The genius of Mexican food is that it satisfies and energizes with simple ingredients combined simply.
For today's bean themed Is My Blog Burning? hosted by Cathy at My Little Kitchen, I created a Mexican style tart that would work well as an appetizer or a main dish. I'm particularly proud of the crust on this tart, but I warn you that you might have to limit yourself when you start eating. The finished tart is filling and spicy and you will want to overstuff yourself.
The recipe I give below should work fine for a much larger tart than the one I made. I first sized the ingredients for a 9" round tart (surface area approx 63.6 square inches - 4.5" radius) , but ended up baking it in a 13" x 4.5" rectangular tart pan (surface area 58.5 square inches). It's the first time I've been able to use this pan and if you decide to make this as an appetizer, you should see if you can get hold of one yourself.
The crust is crunchy, the bean filling is rich and satisfying and the salsa on top will keep you awake and enjoying my Mexican Black Bean Tart with Cornmeal Crust.
Mexican Black Bean Tart with Cornmeal Crust.
1 cup all-purpose flour
1/2 cup cornmeal
1 stick (8 tablespoons) butter, cut into 32 small cubes and chilled
1/4 cup ice water
pinch of salt
Black Bean Filling:
2 cans drained black beans, pref. organic
1/4 cup fresh chopped cilantro
big pinch of salt
1 tablespoon Tabasco or Louisiana hot sauce
1 taspoon cayenne pepper
1/2 teaspoon black pepper
1 tablespoon cumin
2 tablespoons olive oil
2 tablespoon lemon juice
2 tablespoons tequila
1/2 cup shredded Chihuahua cheese
2 tomatoes, ripe and red, diced
1 jalapeno, chopped small
1 anaheim pepper, chopped small
1/4 cup fresh chopped cilantro
6 green onions, slices thin - white and green portions
1 tablespoon lime or lemon juice
1 clove garlic minced fine
Some explanation for those without easy access to some of these ingredients and some suggestions for substitutions - Cilantro is also known as coriander. It's used in Mexican cuisine as a fresh herb. If you are really lucky and have epazote, a delicious herb found in Mexican produce marts available, substitute some for the cilantro or add a bit in addition to the cilantro. If you must, substitute flat leaf parsley, but it really won't be the same.
Anaheim chiles as seen here are larger long banana shaped chiles with a light green flesh and a very fresh taste. They are mildly hot and very fruity. If you must substitute, try a little more jalapeno and a little green bell pepper in its place.
Chihuahua cheese is not, contrary to my frequest assertions, a cheese made by milking tiny rat-dogs. Rather, it's a flavorful mild light yellow/white cheese made in the Chihuahua region and also known as Oaxaca or Asadero cheese. Its flavor, according to one web site, is similar to an unaged montery jack. Cut jack with mozarella to approximate if Chihuahua cheese is not available. The Chihuahua region abuts Texas. The city of Juarez across the border from El Paso is in Chihuahua province.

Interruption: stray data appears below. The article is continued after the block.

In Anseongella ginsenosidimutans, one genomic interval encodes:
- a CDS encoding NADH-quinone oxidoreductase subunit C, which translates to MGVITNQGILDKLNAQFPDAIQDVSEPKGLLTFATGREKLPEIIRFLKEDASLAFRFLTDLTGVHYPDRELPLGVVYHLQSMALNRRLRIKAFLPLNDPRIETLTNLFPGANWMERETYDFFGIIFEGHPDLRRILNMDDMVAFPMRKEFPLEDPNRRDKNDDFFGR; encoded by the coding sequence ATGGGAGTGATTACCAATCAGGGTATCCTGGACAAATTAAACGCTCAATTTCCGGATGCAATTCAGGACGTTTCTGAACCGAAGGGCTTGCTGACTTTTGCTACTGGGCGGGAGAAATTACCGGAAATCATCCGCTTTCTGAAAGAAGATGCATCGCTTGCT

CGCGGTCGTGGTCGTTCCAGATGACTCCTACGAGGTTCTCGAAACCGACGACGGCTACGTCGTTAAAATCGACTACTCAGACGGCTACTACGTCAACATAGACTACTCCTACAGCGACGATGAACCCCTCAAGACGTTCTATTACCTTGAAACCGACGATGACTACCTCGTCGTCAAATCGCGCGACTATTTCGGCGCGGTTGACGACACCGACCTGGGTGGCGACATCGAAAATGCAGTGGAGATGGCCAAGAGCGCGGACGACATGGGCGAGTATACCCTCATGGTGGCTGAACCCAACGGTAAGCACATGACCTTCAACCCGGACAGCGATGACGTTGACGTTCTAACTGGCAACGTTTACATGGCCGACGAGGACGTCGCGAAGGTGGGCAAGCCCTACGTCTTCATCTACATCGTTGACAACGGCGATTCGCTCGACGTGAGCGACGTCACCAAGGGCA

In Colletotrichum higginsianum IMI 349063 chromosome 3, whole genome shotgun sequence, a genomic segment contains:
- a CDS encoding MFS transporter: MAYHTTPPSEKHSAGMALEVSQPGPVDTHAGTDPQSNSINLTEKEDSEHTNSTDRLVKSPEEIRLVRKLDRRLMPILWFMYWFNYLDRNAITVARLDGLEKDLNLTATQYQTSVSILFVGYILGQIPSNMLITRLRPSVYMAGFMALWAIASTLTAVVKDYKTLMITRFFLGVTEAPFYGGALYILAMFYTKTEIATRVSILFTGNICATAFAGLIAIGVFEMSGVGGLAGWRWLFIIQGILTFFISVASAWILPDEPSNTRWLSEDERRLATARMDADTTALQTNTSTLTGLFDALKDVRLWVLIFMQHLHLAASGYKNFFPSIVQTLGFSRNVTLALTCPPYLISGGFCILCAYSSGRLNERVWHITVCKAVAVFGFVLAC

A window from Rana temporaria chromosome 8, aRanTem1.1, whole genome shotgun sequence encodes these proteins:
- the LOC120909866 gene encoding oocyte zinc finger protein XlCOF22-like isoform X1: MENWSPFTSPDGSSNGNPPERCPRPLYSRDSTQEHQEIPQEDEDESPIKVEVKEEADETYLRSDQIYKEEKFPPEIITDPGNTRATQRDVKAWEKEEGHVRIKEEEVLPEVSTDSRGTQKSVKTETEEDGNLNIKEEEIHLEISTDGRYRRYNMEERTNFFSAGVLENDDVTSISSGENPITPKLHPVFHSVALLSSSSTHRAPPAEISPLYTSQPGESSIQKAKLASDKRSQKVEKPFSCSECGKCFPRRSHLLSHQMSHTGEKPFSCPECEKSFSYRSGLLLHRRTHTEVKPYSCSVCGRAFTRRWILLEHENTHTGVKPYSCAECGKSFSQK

OK, now that the substitutions are handled, here's how to make this tart.
Preheat the oven to 400 F.
Sift AP and cornmeal and salt together in a large bowl. Cut the bitter in and mix with your hands and/or a fork until the mix looks like a uniform mix of tiny crumbs or meal. You want to break the butter down, but not melt it too much.
Mix in the ice water well. You may need less water if the air is humid. I made this one on a very dry winter day.
Form the dough into a ball in your hands. Flour the worksurface and flatten the ball out into a disk. Roll the disk out into the appropriate shape for the pan you are using (a big circle if you're using a 9" tart pan, a rectangle if you're using a rectangular pan). You may need to fold the whole mess in again, rotate and reroll the dough.
Once it holds together well and is large enough, move the dough into the tart pan and press down to make sure it squares off at the sides. Patch any holes and trim any overhang.
Prick the bottom with a fork several times. If you wish, you may add a piece of parchment and some pie weights to keep bubbles from forming. Place the tart crust in the 400 F oven for 15 minutes or until golden brown. If you have extra dough left over, make braids out of it and bake in the oven with the crust for chef's treat breadstick.
While the crust bakes, either in a blender or in a bowl with an immersion mixer, mash up the black beans. Add the olive oil, tequila and lemon juice to help it along if the beans are too dry to mash/blend.
Mix in the cilantro, salt, pepper, Tabasco, cayenne pepper, and cumin (and olive oil, lemon juice, tequila if you haven't already) and mix well. Taste for heat and salt and adjust.
When the crust comes out, let it cool five minutes, then spoon in most of the black bean mix. You're aiming for almost filling the crust. Leave 1/16" between the top of the crust and the bean mix.
Spread 1/2 cup Chihuahua cheese on top of the black bean mix in the tart. Put the tart back in the 400 F oven for 18-20 minutes until the cheese on top is brown and the beans are heated through. Because of the water in the recipe, the crust will shrink away from the sides of the pan. You can try using milk instead of water, but keep the mix cold cold cold.
While that bakes, make the salsa:
Mix together chopped ingredients well and let sit to let the flavors meld. If you prefer, you can make this the night before.
When the tart comes out let it cool for 10 minutes before removing it from the mold. It should come away easily. Slice into 1.5" slices and spread the salsa on top of the tart with a spoon.
Serve warm as an appetizer or main course with Margaritas or shots of good tequila. I'm a big fan of Don Julio Reposado.
You're going to have leftover salsa and bean dip if you used the smaller rectangular tart pan. They make great nacho toppings along with some more chihuahua cheese.
Another month, another great IMBB theme. Keep 'em coming, and we'll keep cooking!